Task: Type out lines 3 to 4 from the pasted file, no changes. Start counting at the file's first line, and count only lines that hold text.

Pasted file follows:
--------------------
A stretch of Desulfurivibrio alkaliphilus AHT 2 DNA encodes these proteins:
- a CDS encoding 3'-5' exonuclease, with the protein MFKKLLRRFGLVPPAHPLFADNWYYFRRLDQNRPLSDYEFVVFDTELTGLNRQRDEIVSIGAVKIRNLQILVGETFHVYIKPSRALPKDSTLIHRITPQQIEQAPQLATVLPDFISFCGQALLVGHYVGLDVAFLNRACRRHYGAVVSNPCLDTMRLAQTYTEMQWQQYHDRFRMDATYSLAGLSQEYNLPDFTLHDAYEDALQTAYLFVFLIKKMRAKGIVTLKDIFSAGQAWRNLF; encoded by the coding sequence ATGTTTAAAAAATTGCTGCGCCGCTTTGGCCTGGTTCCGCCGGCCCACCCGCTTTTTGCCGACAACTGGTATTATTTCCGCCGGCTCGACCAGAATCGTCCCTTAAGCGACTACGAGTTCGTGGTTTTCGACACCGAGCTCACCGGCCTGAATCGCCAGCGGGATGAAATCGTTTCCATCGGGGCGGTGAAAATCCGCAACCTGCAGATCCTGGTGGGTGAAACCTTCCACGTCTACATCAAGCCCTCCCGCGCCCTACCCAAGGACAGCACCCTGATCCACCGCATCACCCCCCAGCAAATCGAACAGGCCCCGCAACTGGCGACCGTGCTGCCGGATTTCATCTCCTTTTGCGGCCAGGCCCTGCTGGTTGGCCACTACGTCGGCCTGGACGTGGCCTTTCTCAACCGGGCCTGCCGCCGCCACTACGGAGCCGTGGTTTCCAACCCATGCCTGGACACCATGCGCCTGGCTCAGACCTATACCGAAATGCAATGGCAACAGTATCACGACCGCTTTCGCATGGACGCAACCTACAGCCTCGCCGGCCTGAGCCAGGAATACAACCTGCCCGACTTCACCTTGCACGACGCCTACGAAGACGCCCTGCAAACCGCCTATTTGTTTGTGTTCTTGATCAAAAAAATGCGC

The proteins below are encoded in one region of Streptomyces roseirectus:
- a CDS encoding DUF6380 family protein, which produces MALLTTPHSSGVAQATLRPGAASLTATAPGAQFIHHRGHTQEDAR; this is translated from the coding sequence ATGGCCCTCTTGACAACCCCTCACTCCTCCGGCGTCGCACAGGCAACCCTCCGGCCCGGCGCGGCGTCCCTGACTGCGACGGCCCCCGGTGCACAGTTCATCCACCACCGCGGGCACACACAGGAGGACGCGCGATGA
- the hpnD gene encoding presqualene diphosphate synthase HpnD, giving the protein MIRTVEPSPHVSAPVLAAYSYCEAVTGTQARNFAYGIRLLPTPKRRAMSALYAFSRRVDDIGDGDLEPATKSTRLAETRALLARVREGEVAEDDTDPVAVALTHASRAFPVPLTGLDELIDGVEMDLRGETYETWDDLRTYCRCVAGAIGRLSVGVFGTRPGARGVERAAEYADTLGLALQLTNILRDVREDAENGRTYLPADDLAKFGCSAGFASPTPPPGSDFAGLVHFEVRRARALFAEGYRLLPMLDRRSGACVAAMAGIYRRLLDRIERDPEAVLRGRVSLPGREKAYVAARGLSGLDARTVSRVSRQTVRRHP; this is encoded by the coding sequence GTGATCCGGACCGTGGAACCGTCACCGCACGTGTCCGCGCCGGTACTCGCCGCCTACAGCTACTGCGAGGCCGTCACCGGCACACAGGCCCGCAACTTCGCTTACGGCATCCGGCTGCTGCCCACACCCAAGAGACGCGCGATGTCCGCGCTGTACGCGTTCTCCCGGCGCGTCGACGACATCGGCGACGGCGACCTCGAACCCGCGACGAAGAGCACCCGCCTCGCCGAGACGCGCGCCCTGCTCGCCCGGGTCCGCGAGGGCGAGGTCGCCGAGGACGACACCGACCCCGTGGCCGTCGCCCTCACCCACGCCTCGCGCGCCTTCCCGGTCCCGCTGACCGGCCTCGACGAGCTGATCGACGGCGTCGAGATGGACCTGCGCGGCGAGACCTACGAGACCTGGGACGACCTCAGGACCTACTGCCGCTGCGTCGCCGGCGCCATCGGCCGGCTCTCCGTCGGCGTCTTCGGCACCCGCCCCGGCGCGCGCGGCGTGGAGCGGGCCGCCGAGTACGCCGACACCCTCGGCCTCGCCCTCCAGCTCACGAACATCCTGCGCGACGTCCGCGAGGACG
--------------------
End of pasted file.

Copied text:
The proteins below are encoded in one region of Streptomyces roseirectus:
- a CDS encoding DUF6380 family protein, which produces MALLTTPHSSGVAQATLRPGAASLTATAPGAQFIHHRGHTQEDAR; this is translated from the coding sequence ATGGCCCTCTTGACAACCCCTCACTCCTCCGGCGTCGCACAGGCAACCCTCCGGCCCGGCGCGGCGTCCCTGACTGCGACGGCCCCCGGTGCACAGTTCATCCACCACCGCGGGCACACACAGGAGGACGCGCGATGA